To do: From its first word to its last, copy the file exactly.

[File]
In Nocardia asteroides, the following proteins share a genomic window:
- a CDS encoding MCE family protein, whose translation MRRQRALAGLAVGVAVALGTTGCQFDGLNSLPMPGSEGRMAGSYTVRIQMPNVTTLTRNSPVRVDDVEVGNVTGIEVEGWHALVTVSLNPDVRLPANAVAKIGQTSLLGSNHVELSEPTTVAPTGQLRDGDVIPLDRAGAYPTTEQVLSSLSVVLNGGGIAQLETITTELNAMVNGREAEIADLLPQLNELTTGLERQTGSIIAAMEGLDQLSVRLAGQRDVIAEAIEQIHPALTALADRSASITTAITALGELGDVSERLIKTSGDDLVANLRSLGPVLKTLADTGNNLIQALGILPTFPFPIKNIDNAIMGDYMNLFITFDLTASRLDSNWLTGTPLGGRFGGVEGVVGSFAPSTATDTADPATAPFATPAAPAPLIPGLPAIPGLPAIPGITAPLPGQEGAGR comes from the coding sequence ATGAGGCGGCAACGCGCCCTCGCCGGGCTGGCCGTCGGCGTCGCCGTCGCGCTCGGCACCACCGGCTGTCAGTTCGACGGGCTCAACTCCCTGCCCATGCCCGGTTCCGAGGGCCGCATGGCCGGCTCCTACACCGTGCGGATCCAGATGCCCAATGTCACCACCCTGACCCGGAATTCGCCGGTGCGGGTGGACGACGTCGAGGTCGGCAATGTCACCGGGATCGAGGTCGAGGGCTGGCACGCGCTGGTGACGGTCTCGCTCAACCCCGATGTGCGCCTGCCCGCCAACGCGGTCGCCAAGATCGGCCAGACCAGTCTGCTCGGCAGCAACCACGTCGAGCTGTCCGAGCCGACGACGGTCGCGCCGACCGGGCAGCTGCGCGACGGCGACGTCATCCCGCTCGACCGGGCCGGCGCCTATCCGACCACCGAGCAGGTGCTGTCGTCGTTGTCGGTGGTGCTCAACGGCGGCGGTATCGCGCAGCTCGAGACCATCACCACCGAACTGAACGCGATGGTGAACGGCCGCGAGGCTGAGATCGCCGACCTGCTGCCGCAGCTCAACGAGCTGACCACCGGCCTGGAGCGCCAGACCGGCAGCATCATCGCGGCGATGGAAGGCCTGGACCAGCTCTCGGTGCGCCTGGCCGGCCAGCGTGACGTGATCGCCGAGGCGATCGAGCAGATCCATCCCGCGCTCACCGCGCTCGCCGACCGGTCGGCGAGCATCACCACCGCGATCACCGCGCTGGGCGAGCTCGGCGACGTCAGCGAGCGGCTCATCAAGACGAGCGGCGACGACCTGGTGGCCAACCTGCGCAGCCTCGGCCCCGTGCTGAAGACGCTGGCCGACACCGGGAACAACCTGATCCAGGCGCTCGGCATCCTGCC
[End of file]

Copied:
In Nocardia asteroides, the following proteins share a genomic window:
- a CDS encoding MCE family protein, whose translation MRRQRALAGLAVGVAVALGTTGCQFDGLNSLPMPGSEGRMAGSYTVRIQMPNVTTLTRNSPVRVDDVEVGNVTGIEVEGWHALVTVSLNPDVRLPANAVAKIGQTSLLGSNHVELSEPTTVAPTGQLRDGDVIPLDRAGAYPTTEQVLSSLSVVLNGGGIAQLETITTELNAMVNGREAEIADLLPQLNELTTGLERQTGSIIAAMEGLDQLSVRLAGQRDVIAEAIEQIHPALTALADRSASITTAITALGELGDVSERLIKTSGDDLVANLRSLGPVLKTLADTGNNLIQALGILPTFPFPIKNIDNAIMGDYMNLFITFDLTASRLDSNWLTGTPLGGRFGGVEGVVGSFAPSTATDTADPATAPFATPAAPAPLIPGLPAIPGLPAIPGITAPLPGQEGAGR comes from the coding sequence ATGAGGCGGCAACGCGCCCTCGCCGGGCTGGCCGTCGGCGTCGCCGTCGCGCTCGGCACCACCGGCTGTCAGTTCGACGGGCTCAACTCCCTGCCCATGCCCGGTTCCGAGGGCCGCATGGCCGGCTCCTACACCGTGCGGATCCAGATGCCCAATGTCACCACCCTGACCCGGAATTCGCCGGTGCGGGTGGACGACGTCGAGGTCGGCAATGTCACCGGGATCGAGGTCGAGGGCTGGCACGCGCTGGTGACGGTCTCGCTCAACCCCGATGTGCGCCTGCCCGCCAACGCGGTCGCCAAGATCGGCCAGACCAGTCTGCTCGGCAGCAACCACGTCGAGCTGTCCGAGCCGACGACGGTCGCGCCGACCGGGCAGCTGCGCGACGGCGACGTCATCCCGCTCGACCGGGCCGGCGCCTATCCGACCACCGAGCAGGTGCTGTCGTCGTTGTCGGTGGTGCTCAACGGCGGCGGTATCGCGCAGCTCGAGACCATCACCACCGAACTGAACGCGATGGTGAACGGCCGCGAGGCTGAGATCGCCGACCTGCTGCCGCAGCTCAACGAGCTGACCACCGGCCTGGAGCGCCAGACCGGCAGCATCATCGCGGCGATGGAAGGCCTGGACCAGCTCTCGGTGCGCCTGGCCGGCCAGCGTGACGTGATCGCCGAGGCGATCGAGCAGATCCATCCCGCGCTCACCGCGCTCGCCGACCGGTCGGCGAGCATCACCACCGCGATCACCGCGCTGGGCGAGCTCGGCGACGTCAGCGAGCGGCTCATCAAGACGAGCGGCGACGACCTGGTGGCCAACCTGCGCAGCCTCGGCCCCGTGCTGAAGACGCTGGCCGACACCGGGAACAACCTGATCCAGGCGCTCGGCATCCTGCC